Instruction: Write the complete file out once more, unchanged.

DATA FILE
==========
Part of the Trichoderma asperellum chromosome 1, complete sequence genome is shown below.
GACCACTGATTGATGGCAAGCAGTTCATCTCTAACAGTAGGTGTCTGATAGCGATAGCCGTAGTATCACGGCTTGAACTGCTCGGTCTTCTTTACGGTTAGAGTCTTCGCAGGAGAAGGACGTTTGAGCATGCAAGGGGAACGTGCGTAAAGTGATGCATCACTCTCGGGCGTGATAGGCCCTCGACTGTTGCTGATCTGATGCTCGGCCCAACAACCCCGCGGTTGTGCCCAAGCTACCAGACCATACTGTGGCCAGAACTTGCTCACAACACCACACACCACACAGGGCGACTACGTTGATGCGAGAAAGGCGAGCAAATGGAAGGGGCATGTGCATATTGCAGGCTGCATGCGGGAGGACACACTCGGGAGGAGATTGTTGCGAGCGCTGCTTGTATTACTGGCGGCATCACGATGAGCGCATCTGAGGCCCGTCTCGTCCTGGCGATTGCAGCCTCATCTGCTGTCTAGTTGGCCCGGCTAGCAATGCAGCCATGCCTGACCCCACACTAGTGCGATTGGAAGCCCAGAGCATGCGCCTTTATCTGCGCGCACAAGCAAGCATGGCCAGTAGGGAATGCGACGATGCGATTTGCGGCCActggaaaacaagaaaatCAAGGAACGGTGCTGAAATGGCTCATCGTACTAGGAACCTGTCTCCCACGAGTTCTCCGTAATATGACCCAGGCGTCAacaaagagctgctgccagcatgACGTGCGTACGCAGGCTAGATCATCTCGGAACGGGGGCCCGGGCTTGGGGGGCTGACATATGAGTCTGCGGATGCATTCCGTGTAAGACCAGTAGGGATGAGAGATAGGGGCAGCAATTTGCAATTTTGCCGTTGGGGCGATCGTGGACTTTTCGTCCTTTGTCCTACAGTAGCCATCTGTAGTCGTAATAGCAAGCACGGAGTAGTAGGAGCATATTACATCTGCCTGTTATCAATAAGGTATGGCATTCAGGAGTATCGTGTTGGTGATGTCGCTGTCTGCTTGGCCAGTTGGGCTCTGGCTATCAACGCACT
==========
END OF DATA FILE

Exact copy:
Part of the Trichoderma asperellum chromosome 1, complete sequence genome is shown below.
GACCACTGATTGATGGCAAGCAGTTCATCTCTAACAGTAGGTGTCTGATAGCGATAGCCGTAGTATCACGGCTTGAACTGCTCGGTCTTCTTTACGGTTAGAGTCTTCGCAGGAGAAGGACGTTTGAGCATGCAAGGGGAACGTGCGTAAAGTGATGCATCACTCTCGGGCGTGATAGGCCCTCGACTGTTGCTGATCTGATGCTCGGCCCAACAACCCCGCGGTTGTGCCCAAGCTACCAGACCATACTGTGGCCAGAACTTGCTCACAACACCACACACCACACAGGGCGACTACGTTGATGCGAGAAAGGCGAGCAAATGGAAGGGGCATGTGCATATTGCAGGCTGCATGCGGGAGGACACACTCGGGAGGAGATTGTTGCGAGCGCTGCTTGTATTACTGGCGGCATCACGATGAGCGCATCTGAGGCCCGTCTCGTCCTGGCGATTGCAGCCTCATCTGCTGTCTAGTTGGCCCGGCTAGCAATGCAGCCATGCCTGACCCCACACTAGTGCGATTGGAAGCCCAGAGCATGCGCCTTTATCTGCGCGCACAAGCAAGCATGGCCAGTAGGGAATGCGACGATGCGATTTGCGGCCActggaaaacaagaaaatCAAGGAACGGTGCTGAAATGGCTCATCGTACTAGGAACCTGTCTCCCACGAGTTCTCCGTAATATGACCCAGGCGTCAacaaagagctgctgccagcatgACGTGCGTACGCAGGCTAGATCATCTCGGAACGGGGGCCCGGGCTTGGGGGGCTGACATATGAGTCTGCGGATGCATTCCGTGTAAGACCAGTAGGGATGAGAGATAGGGGCAGCAATTTGCAATTTTGCCGTTGGGGCGATCGTGGACTTTTCGTCCTTTGTCCTACAGTAGCCATCTGTAGTCGTAATAGCAAGCACGGAGTAGTAGGAGCATATTACATCTGCCTGTTATCAATAAGGTATGGCATTCAGGAGTATCGTGTTGGTGATGTCGCTGTCTGCTTGGCCAGTTGGGCTCTGGCTATCAACGCACT